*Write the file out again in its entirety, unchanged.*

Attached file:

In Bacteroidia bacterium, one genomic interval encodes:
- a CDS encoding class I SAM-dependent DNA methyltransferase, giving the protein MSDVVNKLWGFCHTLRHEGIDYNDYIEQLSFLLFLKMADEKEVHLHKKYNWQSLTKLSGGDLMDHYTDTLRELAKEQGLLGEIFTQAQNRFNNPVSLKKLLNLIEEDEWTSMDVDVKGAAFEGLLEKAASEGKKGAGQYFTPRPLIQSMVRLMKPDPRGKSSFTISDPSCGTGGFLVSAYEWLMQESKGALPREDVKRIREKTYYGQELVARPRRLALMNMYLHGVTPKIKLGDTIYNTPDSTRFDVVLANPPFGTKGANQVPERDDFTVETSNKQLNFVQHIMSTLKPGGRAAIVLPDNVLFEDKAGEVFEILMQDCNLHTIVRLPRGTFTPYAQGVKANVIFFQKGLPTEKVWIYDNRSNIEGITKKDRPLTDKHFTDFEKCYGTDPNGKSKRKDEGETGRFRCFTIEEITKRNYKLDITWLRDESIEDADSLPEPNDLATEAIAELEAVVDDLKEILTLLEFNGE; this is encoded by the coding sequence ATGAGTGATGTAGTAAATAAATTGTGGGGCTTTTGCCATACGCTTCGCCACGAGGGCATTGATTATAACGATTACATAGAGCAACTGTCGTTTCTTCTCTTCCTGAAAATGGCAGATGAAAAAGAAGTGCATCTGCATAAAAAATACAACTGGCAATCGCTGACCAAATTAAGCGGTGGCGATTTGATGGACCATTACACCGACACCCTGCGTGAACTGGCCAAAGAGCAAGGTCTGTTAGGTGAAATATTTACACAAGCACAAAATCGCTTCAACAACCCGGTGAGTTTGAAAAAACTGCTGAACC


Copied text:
In Bacteroidia bacterium, one genomic interval encodes:
- a CDS encoding class I SAM-dependent DNA methyltransferase, giving the protein MSDVVNKLWGFCHTLRHEGIDYNDYIEQLSFLLFLKMADEKEVHLHKKYNWQSLTKLSGGDLMDHYTDTLRELAKEQGLLGEIFTQAQNRFNNPVSLKKLLNLIEEDEWTSMDVDVKGAAFEGLLEKAASEGKKGAGQYFTPRPLIQSMVRLMKPDPRGKSSFTISDPSCGTGGFLVSAYEWLMQESKGALPREDVKRIREKTYYGQELVARPRRLALMNMYLHGVTPKIKLGDTIYNTPDSTRFDVVLANPPFGTKGANQVPERDDFTVETSNKQLNFVQHIMSTLKPGGRAAIVLPDNVLFEDKAGEVFEILMQDCNLHTIVRLPRGTFTPYAQGVKANVIFFQKGLPTEKVWIYDNRSNIEGITKKDRPLTDKHFTDFEKCYGTDPNGKSKRKDEGETGRFRCFTIEEITKRNYKLDITWLRDESIEDADSLPEPNDLATEAIAELEAVVDDLKEILTLLEFNGE; this is encoded by the coding sequence ATGAGTGATGTAGTAAATAAATTGTGGGGCTTTTGCCATACGCTTCGCCACGAGGGCATTGATTATAACGATTACATAGAGCAACTGTCGTTTCTTCTCTTCCTGAAAATGGCAGATGAAAAAGAAGTGCATCTGCATAAAAAATACAACTGGCAATCGCTGACCAAATTAAGCGGTGGCGATTTGATGGACCATTACACCGACACCCTGCGTGAACTGGCCAAAGAGCAAGGTCTGTTAGGTGAAATATTTACACAAGCACAAAATCGCTTCAACAACCCGGTGAGTTTGAAAAAACTGCTGAACC